Whitlow found true freshman A.J. Legree twice for 25 yards, and he looks like a player who could be a weapon in the passing game moving forward. True freshman running back Dyshawn Mobley carried four times for 29 yards. Why a guy who averaged 7.2 yards on four carries didn't get it more, I'm not sure, but he's coming on. And defensively, Cody Quinn played well at cornerback , and freshman Daron Blaylock blocked a punt.
I've seen this before -- in fact, saw it a year ago. I watched U of L lose to Florida International and Marshall, only to turn it around to beat a ranked West Virginia team on the road, primarily because freshmen -- including a freshman quarterback -- started to "get it."
"I know it's starting to slow down for me," Quinn said. "You start to get more comfortable and used to the speed of the game."
"There were a lot of babies out there making plays for us again," Phillips said. "But there were a lot of mistakes made out there also."
-- WHITLOW IS PRETTY GOOD. In fact, while Maxwell Smith is unquestionably playing very well, I'm not so sure UK's offense isn't better suited for SEC competition with Whitlow running the show. With him in the game, the emphasis shifts to the ground, and though South Carolina dominated time of possession in the fourth quarter with two Whitlow interceptions, UK held the advantage the rest of the game -- which helps the defense.
Phillips said he'd probably install more of the quarterback running game if Smith can't go next week against Mississippi State, and that's an encouraging sign. Even though Whitlow is a solid passer, his ability to keep defenses off balance against the ground game is something UK could exploit, and it's better building around his talents rather than trying to fit him into a playbook compiled without him in mind.
In the second half, South Carolina adjusted by committing an extra safety to help down on the run. But on one third down play, Whitlow scrambled out of pressure, got by the eight men in the box and converted for a first down.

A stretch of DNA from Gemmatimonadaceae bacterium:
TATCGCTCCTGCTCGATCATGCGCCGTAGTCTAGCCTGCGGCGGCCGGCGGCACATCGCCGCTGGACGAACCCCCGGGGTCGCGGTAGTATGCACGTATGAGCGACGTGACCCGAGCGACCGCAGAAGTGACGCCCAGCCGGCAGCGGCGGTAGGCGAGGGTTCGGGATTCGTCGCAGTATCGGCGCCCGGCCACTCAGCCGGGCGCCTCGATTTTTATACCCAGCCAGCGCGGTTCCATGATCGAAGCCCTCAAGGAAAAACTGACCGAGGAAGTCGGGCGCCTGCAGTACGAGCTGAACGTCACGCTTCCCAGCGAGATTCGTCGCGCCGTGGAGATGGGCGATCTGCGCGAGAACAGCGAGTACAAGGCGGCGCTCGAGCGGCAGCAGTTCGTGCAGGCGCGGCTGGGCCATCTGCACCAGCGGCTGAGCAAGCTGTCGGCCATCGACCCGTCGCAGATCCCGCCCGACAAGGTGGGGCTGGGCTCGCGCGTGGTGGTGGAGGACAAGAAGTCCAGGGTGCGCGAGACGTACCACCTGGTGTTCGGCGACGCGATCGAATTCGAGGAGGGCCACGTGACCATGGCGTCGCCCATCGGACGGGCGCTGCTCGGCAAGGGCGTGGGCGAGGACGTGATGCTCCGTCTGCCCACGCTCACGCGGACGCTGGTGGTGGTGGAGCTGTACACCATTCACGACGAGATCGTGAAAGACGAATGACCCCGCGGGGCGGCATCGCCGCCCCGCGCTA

"He made some plays," Phillips said. "But the same motions and shifts that we do became really hard for him. He missed a few of them. Some of the pressure that he got was because he didn't send a motion or didn't send shifts. But, again, he's a guy who is a talented guy. A guy who we always say a freshman, he's going to make some plays, but they're going to make some mistakes also. They made a few plays in the first half, but made some mistakes that got you away from some of the things because you've got to send all the shifts and motions that we want."
A running quarterback can be an offensive equalizer, keeping defenses on their heels. I know Phillips likes to get out there and throw it around, but Whitlow could give them a chance to win with his legs, too.
-- PHILLIPS' SITUATION UNCHANGED. Giving up 31 unanswered points doesn't exactly send the, "Welcome back," message to any coach. This game doesn't move the needle one way or another on the Joker-meter. Every loss nudges him toward the door a bit, but this one was chalked up by most observers long ago. The announced crowd of 49,810 doesn't help either.
But the emergence of those freshmen could. If the Wildcats can extend the kind of first-half execution they showed tonight next week against Mississippi State, they'll have a chance. It's still an uphill climb, but those improving young players could change the outlook.
At the very least, they provide something to look at besides the tea leaves on the program's future.